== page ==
Identifying and Managing Project Risk | Tom Kendrick PMP

Summary of: Identifying and Managing Project Risk: Essential Tools for Failure-Proofing Your Project
By: Tom Kendrick PMP

Introduction

Embark on a journey to discover the essentials of risk management through the lens of the book ‘Identifying and Managing Project Risk: Essential Tools for Failure-Proofing Your Project’ by Tom Kendrick PMP. Explore the significance of planning, the impact of external factors, and the role of historical data in managing risks. Delve into real-life examples, such as the construction of the Panama Canal, to learn how vital it is to anticipate and acknowledge risks in projects. This comprehensive summary offers valuable insights on managing resources, embracing opportunities, and adopting innovative techniques in risk assessment.

Managing Project Risks

Every project comes with risks, but effective management practices can be developed through studying completed projects. Risk is a product of the magnitude of loss and probability of loss occurrence. Project managers need to pay attention to both statistical metrics and risk data to justify and control costs, manage a project portfolio, test project plans, set up a management buffer, facilitate communication, and increase control. Root causes of risk vary depending on risk descriptions.

Projects can be risky, and every project has varying degrees of risk. Project managers need to understand these risks to manage them effectively. The best way to understand project risks is to examine completed projects. Project risk is the product of the magnitude of loss and probability of loss occurrence. Institutions manage macro risks by collecting and analyzing large amounts of data, but project managers primarily manage project risks based on the current project under management. Effective risk management involves paying attention to statistical metrics and risk data to justify and control costs, manage a project portfolio, test project plans, set up a management buffer, facilitate communication, and increase control. Root causes of project risk vary depending on risk descriptions. By understanding risk management, project managers can minimize chaos and control costs.

The Rise and Fall of the Panama Canal Project

The Panama Canal project was an ambitious idea to connect the Atlantic and Pacific Oceans. What started as a promising endeavor backed by investors, quickly turned into a financial nightmare led by Ferdinand de Lesseps, “The Great Engineer.” De Lesseps ignored technical advice, underestimated costs, and failed to plan for potential obstacles like yellow fever outbreaks and digging a 130-meter deep ditch. Eventually, his company went bankrupt in 1899, leaving the project only 15% complete. Later, the U.S. government took over the project and brought in John Stevens, who demanded meticulous planning and eradication of yellow fever. Stevens’ approach worked, and the path forward became clear. The completed Panama Canal stands as an impressive engineering feat, but it also serves as a cautionary tale of the consequences of ignoring expert advice and disregarding planning and risk management techniques in complex projects.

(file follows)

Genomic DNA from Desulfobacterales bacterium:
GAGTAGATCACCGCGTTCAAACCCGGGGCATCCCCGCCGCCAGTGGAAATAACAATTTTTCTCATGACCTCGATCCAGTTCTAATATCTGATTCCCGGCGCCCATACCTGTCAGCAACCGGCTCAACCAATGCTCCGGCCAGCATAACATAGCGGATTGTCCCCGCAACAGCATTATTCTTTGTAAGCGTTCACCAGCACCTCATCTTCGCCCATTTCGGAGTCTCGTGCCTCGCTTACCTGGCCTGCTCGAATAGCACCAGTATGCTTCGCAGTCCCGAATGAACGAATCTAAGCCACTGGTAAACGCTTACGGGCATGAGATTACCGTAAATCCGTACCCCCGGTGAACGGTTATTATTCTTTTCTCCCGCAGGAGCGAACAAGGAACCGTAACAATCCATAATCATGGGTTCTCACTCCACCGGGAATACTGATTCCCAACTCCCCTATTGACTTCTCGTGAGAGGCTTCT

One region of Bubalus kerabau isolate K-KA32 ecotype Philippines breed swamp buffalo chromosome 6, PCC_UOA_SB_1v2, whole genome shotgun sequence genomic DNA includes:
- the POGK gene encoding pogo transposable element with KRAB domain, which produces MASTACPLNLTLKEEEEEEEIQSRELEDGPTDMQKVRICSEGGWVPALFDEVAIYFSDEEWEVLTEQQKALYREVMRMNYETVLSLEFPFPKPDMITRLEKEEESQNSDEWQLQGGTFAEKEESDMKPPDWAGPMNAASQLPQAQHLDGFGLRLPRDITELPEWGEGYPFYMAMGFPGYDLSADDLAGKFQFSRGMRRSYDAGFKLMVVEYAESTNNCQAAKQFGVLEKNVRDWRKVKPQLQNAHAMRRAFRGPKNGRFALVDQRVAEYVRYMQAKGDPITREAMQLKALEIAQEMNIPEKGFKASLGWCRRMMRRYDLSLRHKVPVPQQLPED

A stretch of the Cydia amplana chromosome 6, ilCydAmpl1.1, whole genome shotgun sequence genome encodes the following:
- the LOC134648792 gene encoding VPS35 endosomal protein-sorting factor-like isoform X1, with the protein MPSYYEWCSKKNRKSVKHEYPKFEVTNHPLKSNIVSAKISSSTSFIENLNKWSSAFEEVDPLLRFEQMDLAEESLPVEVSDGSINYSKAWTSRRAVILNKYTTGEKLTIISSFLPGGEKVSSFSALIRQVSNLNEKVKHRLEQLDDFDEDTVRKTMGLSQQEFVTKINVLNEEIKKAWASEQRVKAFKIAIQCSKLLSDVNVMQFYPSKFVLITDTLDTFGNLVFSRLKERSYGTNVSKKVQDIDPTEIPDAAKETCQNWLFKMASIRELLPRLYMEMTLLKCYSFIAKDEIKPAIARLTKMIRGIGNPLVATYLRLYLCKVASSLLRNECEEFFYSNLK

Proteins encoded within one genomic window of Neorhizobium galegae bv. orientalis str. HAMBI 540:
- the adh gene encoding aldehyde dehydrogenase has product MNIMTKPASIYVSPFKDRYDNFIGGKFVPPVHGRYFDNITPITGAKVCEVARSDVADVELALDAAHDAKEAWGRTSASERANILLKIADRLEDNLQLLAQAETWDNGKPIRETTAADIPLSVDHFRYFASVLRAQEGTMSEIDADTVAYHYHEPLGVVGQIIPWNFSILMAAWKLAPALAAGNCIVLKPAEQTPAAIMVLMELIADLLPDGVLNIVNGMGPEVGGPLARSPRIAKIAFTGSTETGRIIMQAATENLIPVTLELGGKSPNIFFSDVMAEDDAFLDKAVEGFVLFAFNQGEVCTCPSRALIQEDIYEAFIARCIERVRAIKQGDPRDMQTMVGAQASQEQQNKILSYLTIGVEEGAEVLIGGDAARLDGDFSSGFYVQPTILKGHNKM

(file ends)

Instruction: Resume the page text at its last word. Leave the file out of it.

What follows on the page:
Managing Project Schedule Risks

Effective project management requires managing risks associated with delays, dependencies, and estimations. This summary outlines three significant risks that create schedule risk, such as material delivery and availability issues, dependency on other projects or systems, and poor estimation procedures. As the author notes, minimizing estimation risk can be achieved through various techniques, including using historical information, consulting experts, and relying on Delphi group estimates. Ultimately, managers with good project discipline can manage these risks to avoid delays and ensure project success.

The Three Types of Resource Risk

Resource risk encompasses people, outsourcing, and monetary risks that impede project progress. Resource planning and computer analysis can help project managers alleviate monetary risks while people risks require more subjective approaches such as dedicating less than 70% of an individual’s time to project work or assigning two projects instead of one. However, when individuals are assigned to three or more projects, the time spent on project work drops significantly. Careful planning is the only way to tackle all forms of resource risk.

Early Analysis for Project Success

A key aspect of project management is early analysis of project constraints. Certain projects may simply not be feasible, and it is important to recognize this early on. Addressing resource shortages or overly-ambitious timelines can prevent future problems. Determining priorities involves trade-offs and requires considering the options of “good, fast, or cheap,” picking two.

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